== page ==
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Influential Royal Norfolk Show steward Russell Steggles dies aged 95

Russell Steggles, a respected farmer and former Royal Norfolk Show head steward, has died at the age of 95. Picture: James Steggles

Russell Steggles, a respected farmer and former Royal Norfolk Show head steward, has died at the age of 95. Picture: James Steggles

James Steggles

Pedigree cattle breeder, Royal Norfolk Show head steward and progressive arable farmer Russell Steggles has died aged 95.

Russell Steggles, a respected farmer and former Royal Norfolk Show head steward, has died at the age of 95. Picture: Archant LibraryRussell Steggles, a respected farmer and former Royal Norfolk Show head steward, has died at the age of 95. Picture: Archant Library

For more than 40 years, he played an influential role in the Royal Norfolk Agricultural Association (RNAA) having started his stewarding duties when the annual show was staged around the county.

On his retirement after 15 years as head cattle steward in 1988, he was elected an honorary RNAA vice-president. He presented a superb bronze model of a British Simmental bull, cast by sculptor Jack Pooler, as a permanent trophy in the beef section.

In the show ring, a highlight was winning the supreme female beef inter-breed championship in 1985 with a home-bred Gelbvieh cow, Wacton Gazzelle, shown by his eldest son Kim. This was a first for the breed.

Born into a south Norfolk farming family on December 31, 1923 at Rose Farm, Larling, he was the fourth of five children. After school in Diss, he volunteered for the Royal Air Force and was posted to Canada to train as a fighter pilot, returning to Britain in 1941. He served for the duration, flying Spitfires and Hurricanes, and was demobilised in 1946.

He started his career managing a poultry unit at Roydon while also managing a farm at Thickthorn, near Norwich, and then obtained a tenancy at Wacton Common, near Long Stratton. Having met his future wife, Rosemary, at a Young Conservatives' meeting in 1949 and they married on March 28, 1951.

When the 500-acre Wacton Hall farm came on the market in 1950, he bought it at auction - managing to find the funds to complete the purchase. Although beef cattle were his first love, he reared sheep and pigs and used the latest techniques, including aerial crop spraying, to grow arable crops. He imported continental cattle breeds from the 1970s, initially Simmental and then Gelbvieh and produced quality pedigree stock.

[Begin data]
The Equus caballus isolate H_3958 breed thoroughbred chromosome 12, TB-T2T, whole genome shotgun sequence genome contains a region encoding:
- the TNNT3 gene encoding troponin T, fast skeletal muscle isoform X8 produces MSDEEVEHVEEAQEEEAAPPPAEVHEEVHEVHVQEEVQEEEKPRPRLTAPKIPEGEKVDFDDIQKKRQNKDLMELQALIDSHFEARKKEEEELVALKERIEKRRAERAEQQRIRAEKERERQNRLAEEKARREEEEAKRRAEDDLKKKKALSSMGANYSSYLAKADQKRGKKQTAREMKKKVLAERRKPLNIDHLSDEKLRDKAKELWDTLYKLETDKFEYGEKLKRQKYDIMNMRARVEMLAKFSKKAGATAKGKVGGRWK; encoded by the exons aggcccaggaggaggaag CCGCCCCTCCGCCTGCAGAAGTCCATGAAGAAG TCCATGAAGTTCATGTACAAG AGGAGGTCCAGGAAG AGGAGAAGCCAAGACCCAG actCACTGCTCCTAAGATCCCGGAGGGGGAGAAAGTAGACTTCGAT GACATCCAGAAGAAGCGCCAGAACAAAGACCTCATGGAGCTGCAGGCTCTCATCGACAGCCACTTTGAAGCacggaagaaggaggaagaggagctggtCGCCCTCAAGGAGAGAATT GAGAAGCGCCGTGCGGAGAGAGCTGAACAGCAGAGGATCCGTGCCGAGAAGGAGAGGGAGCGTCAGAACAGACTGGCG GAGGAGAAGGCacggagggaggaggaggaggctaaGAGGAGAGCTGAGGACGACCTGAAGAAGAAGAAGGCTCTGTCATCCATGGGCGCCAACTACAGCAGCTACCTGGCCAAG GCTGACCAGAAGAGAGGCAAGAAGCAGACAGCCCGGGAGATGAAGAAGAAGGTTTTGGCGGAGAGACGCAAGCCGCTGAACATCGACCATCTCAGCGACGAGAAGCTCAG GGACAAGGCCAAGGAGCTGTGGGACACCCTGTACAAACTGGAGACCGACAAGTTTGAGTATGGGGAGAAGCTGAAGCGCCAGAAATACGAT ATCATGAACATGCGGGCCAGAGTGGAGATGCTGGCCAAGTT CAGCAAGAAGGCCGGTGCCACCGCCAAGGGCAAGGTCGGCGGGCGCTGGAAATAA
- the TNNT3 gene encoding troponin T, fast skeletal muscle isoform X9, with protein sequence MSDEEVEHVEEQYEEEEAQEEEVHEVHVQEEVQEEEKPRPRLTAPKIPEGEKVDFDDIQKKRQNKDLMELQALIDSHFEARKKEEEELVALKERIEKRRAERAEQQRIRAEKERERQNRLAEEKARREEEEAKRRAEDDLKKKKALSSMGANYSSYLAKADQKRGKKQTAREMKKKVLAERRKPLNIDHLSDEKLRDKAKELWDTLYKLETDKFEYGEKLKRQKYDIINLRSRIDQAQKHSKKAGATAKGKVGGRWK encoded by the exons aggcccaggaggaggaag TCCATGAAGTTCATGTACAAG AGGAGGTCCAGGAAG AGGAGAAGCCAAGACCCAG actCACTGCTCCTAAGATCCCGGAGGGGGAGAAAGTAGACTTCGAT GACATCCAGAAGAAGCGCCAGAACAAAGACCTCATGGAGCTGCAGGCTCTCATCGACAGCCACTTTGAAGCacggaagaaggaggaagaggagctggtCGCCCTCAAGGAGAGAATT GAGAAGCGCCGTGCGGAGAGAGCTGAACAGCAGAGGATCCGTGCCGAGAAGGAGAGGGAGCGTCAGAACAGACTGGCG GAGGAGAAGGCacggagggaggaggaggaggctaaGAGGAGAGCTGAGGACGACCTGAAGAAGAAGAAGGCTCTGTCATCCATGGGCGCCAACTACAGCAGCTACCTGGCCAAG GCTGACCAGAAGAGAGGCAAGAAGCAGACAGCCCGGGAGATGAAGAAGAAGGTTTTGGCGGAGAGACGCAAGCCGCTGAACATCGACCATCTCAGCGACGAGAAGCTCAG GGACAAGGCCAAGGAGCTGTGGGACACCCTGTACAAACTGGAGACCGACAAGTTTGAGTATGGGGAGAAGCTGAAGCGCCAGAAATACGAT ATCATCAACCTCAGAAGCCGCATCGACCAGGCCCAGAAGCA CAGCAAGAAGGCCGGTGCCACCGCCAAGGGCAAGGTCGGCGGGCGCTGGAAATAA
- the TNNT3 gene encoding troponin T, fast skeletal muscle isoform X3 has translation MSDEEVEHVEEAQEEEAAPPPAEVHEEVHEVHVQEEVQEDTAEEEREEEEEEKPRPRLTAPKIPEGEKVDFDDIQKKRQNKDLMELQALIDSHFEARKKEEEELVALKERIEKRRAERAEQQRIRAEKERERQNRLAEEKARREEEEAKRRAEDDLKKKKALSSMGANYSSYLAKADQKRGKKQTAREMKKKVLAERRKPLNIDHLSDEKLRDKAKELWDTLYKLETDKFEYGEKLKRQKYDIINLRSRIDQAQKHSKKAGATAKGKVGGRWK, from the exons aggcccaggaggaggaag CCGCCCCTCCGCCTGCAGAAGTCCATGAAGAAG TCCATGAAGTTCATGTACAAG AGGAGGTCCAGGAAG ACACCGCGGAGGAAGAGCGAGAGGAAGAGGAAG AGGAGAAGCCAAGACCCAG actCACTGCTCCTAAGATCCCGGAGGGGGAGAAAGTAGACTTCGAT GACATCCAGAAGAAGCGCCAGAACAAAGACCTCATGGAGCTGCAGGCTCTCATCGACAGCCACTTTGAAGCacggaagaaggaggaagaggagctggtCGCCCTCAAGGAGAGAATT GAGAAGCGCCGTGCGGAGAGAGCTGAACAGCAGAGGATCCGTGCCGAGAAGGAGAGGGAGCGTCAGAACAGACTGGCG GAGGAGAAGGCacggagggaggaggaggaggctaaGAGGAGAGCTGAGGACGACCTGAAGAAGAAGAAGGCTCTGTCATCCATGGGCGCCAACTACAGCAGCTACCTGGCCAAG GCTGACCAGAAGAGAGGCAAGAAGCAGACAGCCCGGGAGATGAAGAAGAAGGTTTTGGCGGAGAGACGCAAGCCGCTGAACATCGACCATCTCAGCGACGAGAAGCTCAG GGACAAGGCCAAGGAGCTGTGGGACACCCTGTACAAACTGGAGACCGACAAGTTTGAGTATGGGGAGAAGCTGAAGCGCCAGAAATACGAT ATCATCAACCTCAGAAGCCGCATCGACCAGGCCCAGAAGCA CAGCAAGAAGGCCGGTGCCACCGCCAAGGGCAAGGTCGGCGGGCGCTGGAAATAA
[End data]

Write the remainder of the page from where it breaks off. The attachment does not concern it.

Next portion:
Buying cattle at markets across the country for finishing, he was known as the "man with the red carnation" in his buttonhole, which he grew in his greenhouse.

He became involved with the RNAA in the late 1940s at the invitation of the then secretary, Mr H E Jeffery, who was then renting an office in Pine House, Diss, from his grandfather Ernest Steggles.

In those days, the show was staged at locations around the county, including Raveningham in 1952 and the last peripatetic show was at Narford in 1953. And, he remembered a post-war directive by a former show secretary that all stewards had to wear a "bowler" hat.

He had moved to the cattle section and was an assistant steward in 1960, initially responsible for Canadian Holsteins and Aberdeen Angus. A steward in 1968, he was head cattle steward in 1973 and was on the RNAA's council.

He had served on Depwade Rural District Council before the 1974 local government reforms and his parish council.

He took up sailing, initially on Barton Broad and later on the Broads in his cruiser, Hobson's Choice; in retirement he shared his passion for racing with his wife by regular visits to Newmarket.

After retiring from farming in 1987, he sold Wacton Hall moving to Brettenham, where was a churchwarden, and latterly lived at Harleston.

He leaves a widow, Rosemary, four children, Kim, Robin, James and Jose, and nine grandchildren and eight great grandchildren.

He is survived by his youngest sister, Peggy.

- The funeral will be held at St Ethelbert's Church, Larling, on Monday, December 23 at midday.

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